Behind the Screens Page 4
By Ben Ellison
Maptech i3 3-D Fishfinder
The croakers and rockfish weren’t biting, but I sure could see them lazing around the perhaps too-warm shallows of Chesapeake Bay. Heck, when I jigged my bait near the transducer, I could actually see it in action on the i3’s conventional but super-sharp 2-D fishfinder screen. And back at the dock I could drag that screen with a fingertip to any moment during the day, even split-screen it with the related contour view (shown), chart, or photo map, and finger tap waypoints on spots worth another try. What’s unique about this fishfinder is that time and depth stamped fish icons collect in the 3-D view, thus making a graphic connection between specific bottom structure and piscatorial behavior. As whizbang and useful as that is—for instance, we found fish using certain ridges to lurk out of the tidal current, then found similarly aligned, and fishy, ridges elsewhere on the contour map—it’s also noteworthy how much detail this fishfinder can squeeze out of a relatively modest 350-Watt RMS single-frequency transducer (which is 170kHz so that another finder can be run simultaneously). Also impressive were all the advanced controls, like bottom grabbing STC, neatly integrated into the i3’s instinctive interface. And, while the $1,200 3-D fishfinder module will work fine with existing i3s (and sister Sea Ray Navigators), I got to try it on a new “Type 3” model, which is pleasingly faster, brighter, and more stylish and will soon come in a 15-inch version as well as the 12-inch original.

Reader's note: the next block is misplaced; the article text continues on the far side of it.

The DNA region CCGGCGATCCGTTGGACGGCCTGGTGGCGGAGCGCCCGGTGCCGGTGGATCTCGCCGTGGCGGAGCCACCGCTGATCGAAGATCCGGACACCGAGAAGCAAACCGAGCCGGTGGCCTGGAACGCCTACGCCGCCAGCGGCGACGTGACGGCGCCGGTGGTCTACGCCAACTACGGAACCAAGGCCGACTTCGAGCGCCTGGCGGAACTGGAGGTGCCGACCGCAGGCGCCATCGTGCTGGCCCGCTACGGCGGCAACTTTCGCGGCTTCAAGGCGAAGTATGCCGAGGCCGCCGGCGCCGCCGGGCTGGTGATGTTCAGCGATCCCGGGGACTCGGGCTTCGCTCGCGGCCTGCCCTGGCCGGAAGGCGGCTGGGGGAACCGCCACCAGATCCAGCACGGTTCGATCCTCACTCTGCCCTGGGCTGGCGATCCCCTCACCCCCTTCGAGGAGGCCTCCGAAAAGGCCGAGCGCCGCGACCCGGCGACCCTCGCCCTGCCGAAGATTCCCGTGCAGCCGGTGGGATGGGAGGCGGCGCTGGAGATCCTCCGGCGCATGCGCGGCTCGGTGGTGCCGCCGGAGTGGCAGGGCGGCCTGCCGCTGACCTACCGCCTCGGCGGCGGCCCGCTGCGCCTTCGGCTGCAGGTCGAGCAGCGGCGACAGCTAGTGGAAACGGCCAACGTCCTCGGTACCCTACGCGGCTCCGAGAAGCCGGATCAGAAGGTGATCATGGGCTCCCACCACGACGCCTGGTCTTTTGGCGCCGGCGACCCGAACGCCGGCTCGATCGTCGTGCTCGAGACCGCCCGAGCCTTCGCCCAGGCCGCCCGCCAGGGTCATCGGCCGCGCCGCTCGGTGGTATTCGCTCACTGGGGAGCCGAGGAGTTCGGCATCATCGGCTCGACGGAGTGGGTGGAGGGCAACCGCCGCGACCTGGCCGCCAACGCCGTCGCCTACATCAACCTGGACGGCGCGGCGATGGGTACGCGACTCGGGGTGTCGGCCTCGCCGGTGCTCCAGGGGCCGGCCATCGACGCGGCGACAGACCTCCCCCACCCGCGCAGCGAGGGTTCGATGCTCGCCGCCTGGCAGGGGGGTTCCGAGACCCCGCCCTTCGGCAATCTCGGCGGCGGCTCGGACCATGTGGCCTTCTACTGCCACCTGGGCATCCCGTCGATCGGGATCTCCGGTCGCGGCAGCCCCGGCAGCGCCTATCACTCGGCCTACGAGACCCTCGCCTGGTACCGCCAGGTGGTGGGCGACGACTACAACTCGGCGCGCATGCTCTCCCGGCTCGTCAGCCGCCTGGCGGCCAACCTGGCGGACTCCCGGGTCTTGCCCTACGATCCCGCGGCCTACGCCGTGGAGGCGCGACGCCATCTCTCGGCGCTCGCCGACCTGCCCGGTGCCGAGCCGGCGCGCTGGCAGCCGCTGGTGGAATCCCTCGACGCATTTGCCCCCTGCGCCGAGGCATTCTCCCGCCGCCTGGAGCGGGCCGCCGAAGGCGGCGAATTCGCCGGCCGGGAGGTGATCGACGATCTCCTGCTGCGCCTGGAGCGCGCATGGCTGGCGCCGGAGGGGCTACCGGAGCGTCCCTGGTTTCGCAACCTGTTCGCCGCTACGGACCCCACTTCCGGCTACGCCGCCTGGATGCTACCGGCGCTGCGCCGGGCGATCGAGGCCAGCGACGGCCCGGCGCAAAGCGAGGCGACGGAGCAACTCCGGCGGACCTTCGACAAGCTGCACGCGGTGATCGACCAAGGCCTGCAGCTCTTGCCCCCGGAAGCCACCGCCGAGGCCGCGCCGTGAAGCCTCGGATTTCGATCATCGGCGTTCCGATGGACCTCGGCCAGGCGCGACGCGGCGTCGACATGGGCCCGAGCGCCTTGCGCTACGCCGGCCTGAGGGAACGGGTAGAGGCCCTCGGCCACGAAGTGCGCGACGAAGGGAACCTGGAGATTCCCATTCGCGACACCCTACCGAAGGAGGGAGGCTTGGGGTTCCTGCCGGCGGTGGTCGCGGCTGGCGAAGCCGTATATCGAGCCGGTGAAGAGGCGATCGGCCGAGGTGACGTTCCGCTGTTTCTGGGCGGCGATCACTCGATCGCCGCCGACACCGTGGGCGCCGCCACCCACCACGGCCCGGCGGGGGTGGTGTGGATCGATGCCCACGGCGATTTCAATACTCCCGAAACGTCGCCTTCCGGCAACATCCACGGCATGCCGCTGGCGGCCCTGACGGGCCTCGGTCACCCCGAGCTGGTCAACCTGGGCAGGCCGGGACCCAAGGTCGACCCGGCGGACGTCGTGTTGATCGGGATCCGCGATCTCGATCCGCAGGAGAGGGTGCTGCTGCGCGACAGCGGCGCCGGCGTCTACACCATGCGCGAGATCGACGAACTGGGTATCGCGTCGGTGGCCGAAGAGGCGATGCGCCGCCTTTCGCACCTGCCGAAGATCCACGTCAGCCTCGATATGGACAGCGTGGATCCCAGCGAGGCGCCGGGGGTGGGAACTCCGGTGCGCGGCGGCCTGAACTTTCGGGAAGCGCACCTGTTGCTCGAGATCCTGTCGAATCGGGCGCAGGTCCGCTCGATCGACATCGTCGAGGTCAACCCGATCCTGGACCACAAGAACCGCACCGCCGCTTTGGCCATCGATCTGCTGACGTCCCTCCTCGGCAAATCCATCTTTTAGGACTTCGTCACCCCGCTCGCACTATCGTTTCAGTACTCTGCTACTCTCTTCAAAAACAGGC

Maptech ( (888) 839-5551. www.maptech.com.
This article originally appeared in the November 2005 issue of Power & Motoryacht magazine.